Sankara survived the pandemic by pivoting from catering and in-person events to delivering meal boxes of pre-cooked ethnic food to homes. Now the online multicultural marketplace is expanding into Halifax and seeking new partners.
Saint John-based Sankara is a social enterprise that allows immigrant and refugee chefs, grocers and artisans to sell their products free of charge. Customers pay a commission fee which is included in the cost of the goods.
Many of the vendors, who come from more than 20 countries, have been in Canada less than five years, and Sankara helps them start a business or support themselves while they resume their original careers.
“We used to do catering and in-person events and a lunch program we delivered to offices. It was all cancelled,” Co-Founder Lily Lynch said in an interview. “We reached out to vendors at the end of March and asked them what they were comfortable doing.”
The chefs’ solution was the meal box program that delivers five precooked dishes in microwavable containers along with a biography of the chef. The boxes are delivered to clients’ doorsteps on Sunday afternoons and cost between $60 and $69 per week, depending on whether they are vegan, vegetarian or meat. All meals are prepared in a licensed kitchen.
The food is currently delivered in the cities of Saint John, Fredericton, and Moncton. Moncton was onboarded in May when a samosa wholesaler who’d lost his markets began making Indian curries and stews. Soon, Moncton will onboard a Filipina chef. Saint John and Fredericton are also bringing in new chefs.
Lynch said the company is being assisted by the pandemic-induced growth in people buying online, and the boxes provide clients with food diversity, which is welcome as the pandemic has forced people into their kitchens. About 95 percent of customers are native Canadians.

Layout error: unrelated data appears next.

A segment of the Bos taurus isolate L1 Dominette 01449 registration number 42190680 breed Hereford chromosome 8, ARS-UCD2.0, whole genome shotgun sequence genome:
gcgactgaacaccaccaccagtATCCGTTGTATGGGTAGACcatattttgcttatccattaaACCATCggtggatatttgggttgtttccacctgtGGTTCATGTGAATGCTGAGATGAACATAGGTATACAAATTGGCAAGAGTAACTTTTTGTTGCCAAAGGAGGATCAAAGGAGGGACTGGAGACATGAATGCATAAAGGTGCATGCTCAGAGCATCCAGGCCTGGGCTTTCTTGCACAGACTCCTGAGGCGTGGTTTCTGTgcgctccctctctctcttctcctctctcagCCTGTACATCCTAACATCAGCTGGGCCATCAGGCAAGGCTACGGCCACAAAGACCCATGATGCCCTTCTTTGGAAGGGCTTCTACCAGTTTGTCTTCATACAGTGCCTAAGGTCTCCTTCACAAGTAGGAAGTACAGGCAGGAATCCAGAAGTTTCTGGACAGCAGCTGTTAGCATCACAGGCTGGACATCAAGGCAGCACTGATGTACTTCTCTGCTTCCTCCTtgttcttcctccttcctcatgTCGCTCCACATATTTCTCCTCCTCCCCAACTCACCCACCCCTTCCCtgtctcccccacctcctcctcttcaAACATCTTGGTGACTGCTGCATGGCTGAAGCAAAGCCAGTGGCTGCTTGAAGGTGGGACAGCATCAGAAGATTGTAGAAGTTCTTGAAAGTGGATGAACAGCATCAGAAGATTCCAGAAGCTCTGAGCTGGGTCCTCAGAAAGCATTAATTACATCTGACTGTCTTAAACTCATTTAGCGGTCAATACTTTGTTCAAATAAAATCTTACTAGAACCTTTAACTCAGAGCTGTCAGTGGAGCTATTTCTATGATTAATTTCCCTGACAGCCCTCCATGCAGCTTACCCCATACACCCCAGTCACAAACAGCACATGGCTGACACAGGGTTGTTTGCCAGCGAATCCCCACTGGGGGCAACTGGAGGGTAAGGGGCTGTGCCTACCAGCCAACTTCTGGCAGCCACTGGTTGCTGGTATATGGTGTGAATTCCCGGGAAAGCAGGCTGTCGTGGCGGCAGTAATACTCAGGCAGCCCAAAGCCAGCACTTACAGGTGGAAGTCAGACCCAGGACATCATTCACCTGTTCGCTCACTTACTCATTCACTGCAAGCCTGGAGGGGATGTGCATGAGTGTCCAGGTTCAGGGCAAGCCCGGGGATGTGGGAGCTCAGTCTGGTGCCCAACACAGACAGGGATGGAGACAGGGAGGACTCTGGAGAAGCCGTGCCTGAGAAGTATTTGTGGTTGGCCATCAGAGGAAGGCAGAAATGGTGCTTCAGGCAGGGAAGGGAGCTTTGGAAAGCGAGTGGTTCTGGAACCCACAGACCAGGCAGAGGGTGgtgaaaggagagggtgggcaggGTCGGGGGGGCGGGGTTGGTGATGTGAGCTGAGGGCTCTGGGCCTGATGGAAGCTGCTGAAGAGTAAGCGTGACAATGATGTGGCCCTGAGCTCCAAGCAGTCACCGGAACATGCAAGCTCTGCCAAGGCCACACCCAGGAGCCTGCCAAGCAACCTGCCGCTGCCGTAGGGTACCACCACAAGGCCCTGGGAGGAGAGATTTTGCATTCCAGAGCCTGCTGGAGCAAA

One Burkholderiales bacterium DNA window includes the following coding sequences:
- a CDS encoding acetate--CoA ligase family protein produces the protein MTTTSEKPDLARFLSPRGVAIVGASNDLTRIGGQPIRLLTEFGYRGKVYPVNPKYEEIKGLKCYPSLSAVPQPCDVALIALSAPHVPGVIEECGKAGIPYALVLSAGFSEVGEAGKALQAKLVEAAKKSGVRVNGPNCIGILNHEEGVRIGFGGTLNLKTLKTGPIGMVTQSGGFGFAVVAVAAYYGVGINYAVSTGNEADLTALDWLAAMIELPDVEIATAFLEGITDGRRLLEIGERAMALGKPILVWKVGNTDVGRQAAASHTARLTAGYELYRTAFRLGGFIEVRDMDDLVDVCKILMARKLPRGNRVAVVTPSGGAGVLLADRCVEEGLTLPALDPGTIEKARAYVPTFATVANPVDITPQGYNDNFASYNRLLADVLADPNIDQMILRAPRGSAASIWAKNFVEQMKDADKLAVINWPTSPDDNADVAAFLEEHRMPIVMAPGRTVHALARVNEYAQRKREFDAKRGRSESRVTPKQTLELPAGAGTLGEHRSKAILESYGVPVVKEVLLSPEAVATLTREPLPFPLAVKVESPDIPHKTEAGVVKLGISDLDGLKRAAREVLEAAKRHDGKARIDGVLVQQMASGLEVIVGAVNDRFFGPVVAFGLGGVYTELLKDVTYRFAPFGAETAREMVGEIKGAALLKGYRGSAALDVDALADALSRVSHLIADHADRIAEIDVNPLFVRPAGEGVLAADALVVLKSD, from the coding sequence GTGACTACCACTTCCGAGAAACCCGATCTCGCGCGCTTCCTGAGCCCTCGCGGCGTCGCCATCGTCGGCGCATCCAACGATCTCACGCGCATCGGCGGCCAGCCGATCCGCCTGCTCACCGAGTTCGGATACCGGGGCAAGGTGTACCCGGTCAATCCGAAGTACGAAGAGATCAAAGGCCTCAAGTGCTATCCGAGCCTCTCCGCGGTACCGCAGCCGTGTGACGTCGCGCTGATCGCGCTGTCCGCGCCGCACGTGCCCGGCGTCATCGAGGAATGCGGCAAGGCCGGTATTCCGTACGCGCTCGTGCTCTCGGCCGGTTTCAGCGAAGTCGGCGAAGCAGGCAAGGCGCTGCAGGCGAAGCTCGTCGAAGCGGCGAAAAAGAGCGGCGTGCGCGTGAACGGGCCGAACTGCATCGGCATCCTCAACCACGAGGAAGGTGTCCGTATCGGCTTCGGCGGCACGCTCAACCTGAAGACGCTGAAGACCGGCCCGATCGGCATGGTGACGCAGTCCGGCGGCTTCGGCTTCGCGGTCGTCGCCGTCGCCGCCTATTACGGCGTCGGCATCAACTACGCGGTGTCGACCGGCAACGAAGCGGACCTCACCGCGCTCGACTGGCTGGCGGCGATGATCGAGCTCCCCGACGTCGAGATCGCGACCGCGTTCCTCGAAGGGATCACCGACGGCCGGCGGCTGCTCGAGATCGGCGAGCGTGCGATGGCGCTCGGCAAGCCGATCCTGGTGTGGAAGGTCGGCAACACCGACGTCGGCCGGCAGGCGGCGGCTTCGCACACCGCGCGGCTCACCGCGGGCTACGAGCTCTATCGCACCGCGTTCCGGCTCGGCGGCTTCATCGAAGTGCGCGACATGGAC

“New vendors always ask what Canadians want to eat,” she said. “We tell them to create an authentic experience of their cuisine.”
The move into Halifax will begin this fall and the company is looking for vendors in the city. Lynch said Sankara has already partnered with a jewellery maker at NSCAD University.
She said part of the value of the venture lies in helping users express and explore new cultures and create connections. Her own heritage is mixed Black, White and Mi’kmaq. She co-founded Sankara in 2017 with Chinweotito Atansi, a native Nigerian, who taught himself to code in order to build the platform.
So far, they have bootstrapped the venture themselves and still work other day jobs -- she is a paralegal and Atansi is an electrical engineer. Government support has enabled them to employ a team of students that includes two software developers who are building an app as well as business development and marketing students.
They are looking for mentorship --- they’d love to find a mentor who has scaled a virtual marketplace – and investment. They have prepared a pitch deck for prospective investors and may tap into the federal government’s new funding program for black entrepreneurs.
Lynch points to the success of other online marketplaces, such as Etsy, a U.S.-based e-commerce site that allows independent artisans to sell their goods.
“In the food space, there is no one doing what we are doing right now, so we are a good opportunity for investors,” she said. “We have our data and figures to back it up.”
Lynch said company revenues are stable, but marketing the meal boxes through social media is proving expensive. Email marketing is allowing them to create excitement around new menus. They are thinking about putting more interviews with vendor chefs online and may develop podcasts linked to individual boxes and cuisines.
“Having meal boxes and hearing from the chef is an exciting part of the routine,” Lynch said.
“We used to run pop-up restaurants, where people could hear music, see the chef, and gain a multi-sensory experience -- that’s something you can’t recreate.”
After Halifax, their next expansion is planned for Ontario, ideally early next year.
There are other platforms that allow clients to order pre-cooked meals. Lynch said Sankara differs because it is a marketplace for diverse cultural items, and because its food boxes are “hyperlocal”, allowing clients to support chefs in their area and experience another part of the world through food.
“Essentially, we're driven by the mission of building more culturally empathetic communities,” she said.